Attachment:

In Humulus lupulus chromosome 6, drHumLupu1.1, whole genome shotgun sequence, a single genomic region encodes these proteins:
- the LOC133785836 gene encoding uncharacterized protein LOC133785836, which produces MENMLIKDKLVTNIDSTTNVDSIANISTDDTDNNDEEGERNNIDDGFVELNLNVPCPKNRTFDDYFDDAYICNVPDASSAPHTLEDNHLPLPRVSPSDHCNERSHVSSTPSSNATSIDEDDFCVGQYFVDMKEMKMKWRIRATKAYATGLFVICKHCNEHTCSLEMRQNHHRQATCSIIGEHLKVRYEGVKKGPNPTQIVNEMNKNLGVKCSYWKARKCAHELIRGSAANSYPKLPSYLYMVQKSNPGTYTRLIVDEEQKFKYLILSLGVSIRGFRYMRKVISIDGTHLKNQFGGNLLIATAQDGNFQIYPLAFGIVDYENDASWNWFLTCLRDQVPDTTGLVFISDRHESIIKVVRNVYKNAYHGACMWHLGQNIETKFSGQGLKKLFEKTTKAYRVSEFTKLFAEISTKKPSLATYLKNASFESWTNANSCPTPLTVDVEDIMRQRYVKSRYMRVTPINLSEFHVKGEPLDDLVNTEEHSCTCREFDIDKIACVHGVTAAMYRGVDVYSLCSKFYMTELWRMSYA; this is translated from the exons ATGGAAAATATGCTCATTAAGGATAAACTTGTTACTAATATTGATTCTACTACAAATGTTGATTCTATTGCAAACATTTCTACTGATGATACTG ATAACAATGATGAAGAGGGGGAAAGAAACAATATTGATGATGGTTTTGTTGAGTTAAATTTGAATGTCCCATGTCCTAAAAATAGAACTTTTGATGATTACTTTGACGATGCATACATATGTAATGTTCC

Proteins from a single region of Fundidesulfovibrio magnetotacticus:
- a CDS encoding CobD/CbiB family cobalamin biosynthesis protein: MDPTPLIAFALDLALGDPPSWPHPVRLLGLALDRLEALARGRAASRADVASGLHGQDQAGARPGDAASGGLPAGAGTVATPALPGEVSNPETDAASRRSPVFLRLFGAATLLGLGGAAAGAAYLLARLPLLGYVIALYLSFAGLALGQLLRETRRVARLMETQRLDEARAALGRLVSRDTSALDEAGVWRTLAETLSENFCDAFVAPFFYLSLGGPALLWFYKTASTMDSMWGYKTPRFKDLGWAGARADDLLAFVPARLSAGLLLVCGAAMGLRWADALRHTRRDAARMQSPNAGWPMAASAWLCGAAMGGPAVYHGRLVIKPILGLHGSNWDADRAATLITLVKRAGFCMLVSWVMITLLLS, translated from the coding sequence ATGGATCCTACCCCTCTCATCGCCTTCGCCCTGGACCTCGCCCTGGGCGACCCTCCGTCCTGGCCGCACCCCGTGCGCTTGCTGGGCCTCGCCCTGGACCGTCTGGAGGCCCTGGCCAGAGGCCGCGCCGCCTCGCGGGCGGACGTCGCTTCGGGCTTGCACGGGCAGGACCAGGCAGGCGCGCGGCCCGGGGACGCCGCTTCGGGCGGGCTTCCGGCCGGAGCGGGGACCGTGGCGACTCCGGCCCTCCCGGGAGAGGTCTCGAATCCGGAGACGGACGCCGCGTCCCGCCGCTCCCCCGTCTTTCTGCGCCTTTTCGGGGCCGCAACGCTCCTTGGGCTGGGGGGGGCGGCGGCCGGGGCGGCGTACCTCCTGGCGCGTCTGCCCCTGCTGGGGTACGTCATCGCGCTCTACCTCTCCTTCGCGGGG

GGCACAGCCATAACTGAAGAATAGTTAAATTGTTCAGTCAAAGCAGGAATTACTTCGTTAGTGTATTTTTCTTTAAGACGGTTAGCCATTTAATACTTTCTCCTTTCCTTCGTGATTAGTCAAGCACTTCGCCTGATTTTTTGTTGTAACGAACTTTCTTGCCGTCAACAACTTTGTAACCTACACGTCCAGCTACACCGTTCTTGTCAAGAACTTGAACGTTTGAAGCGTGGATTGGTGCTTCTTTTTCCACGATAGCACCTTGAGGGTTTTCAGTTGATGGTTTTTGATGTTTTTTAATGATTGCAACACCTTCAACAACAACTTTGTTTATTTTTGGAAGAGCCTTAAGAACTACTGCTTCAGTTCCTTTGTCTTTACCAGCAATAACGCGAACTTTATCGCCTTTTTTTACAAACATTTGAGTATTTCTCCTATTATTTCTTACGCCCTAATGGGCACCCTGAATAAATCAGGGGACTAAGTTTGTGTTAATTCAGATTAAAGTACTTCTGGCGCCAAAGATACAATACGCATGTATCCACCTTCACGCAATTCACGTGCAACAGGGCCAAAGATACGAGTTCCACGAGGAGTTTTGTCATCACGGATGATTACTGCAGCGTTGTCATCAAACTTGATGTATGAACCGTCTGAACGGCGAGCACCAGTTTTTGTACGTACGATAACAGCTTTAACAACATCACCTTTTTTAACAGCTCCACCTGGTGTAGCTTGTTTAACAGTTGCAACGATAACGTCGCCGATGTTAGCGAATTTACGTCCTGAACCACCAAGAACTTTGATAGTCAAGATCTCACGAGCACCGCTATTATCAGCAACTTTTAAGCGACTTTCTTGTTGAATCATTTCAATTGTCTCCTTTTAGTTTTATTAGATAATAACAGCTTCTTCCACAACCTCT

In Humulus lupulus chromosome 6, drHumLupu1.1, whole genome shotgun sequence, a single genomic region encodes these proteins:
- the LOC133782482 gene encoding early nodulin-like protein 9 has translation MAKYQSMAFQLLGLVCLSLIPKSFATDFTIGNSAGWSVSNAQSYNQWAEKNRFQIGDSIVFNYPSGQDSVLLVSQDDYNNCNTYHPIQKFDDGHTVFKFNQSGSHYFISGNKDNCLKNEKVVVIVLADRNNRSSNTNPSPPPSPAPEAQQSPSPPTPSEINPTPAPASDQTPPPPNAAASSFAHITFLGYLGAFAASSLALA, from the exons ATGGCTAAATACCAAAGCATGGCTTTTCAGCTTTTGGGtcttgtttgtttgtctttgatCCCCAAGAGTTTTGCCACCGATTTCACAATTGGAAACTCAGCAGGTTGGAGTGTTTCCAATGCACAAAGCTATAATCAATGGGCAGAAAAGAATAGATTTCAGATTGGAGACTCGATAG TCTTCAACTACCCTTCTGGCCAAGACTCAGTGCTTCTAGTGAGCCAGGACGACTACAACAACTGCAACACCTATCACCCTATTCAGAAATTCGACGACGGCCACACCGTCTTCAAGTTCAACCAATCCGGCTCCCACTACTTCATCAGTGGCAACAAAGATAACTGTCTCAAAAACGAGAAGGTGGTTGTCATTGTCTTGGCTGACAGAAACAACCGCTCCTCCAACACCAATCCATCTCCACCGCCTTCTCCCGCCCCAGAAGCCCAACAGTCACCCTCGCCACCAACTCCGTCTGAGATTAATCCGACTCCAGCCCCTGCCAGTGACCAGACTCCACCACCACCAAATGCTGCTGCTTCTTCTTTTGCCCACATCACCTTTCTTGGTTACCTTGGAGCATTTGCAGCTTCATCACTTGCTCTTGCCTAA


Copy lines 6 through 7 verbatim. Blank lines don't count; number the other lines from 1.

In Humulus lupulus chromosome 6, drHumLupu1.1, whole genome shotgun sequence, a single genomic region encodes these proteins:
- the LOC133782482 gene encoding early nodulin-like protein 9 has translation MAKYQSMAFQLLGLVCLSLIPKSFATDFTIGNSAGWSVSNAQSYNQWAEKNRFQIGDSIVFNYPSGQDSVLLVSQDDYNNCNTYHPIQKFDDGHTVFKFNQSGSHYFISGNKDNCLKNEKVVVIVLADRNNRSSNTNPSPPPSPAPEAQQSPSPPTPSEINPTPAPASDQTPPPPNAAASSFAHITFLGYLGAFAASSLALA, from the exons ATGGCTAAATACCAAAGCATGGCTTTTCAGCTTTTGGGtcttgtttgtttgtctttgatCCCCAAGAGTTTTGCCACCGATTTCACAATTGGAAACTCAGCAGGTTGGAGTGTTTCCAATGCACAAAGCTATAATCAATGGGCAGAAAAGAATAGATTTCAGATTGGAGACTCGATAG TCTTCAACTACCCTTCTGGCCAAGACTCAGTGCTTCTAGTGAGCCAGGACGACTACAACAACTGCAACACCTATCACCCTATTCAGAAATTCGACGACGGCCACACCGTCTTCAAGTTCAACCAATCCGGCTCCCACTACTTCATCAGTGGCAACAAAGATAACTGTCTCAAAAACGAGAAGGTGGTTGTCATTGTCTTGGCTGACAGAAACAACCGCTCCTCCAACACCAATCCATCTCCACCGCCTTCTCCCGCCCCAGAAGCCCAACAGTCACCCTCGCCACCAACTCCGTCTGAGATTAATCCGACTCCAGCCCCTGCCAGTGACCAGACTCCACCACCACCAAATGCTGCTGCTTCTTCTTTTGCCCACATCACCTTTCTTGGTTACCTTGGAGCATTTGCAGCTTCATCACTTGCTCTTGCCTAA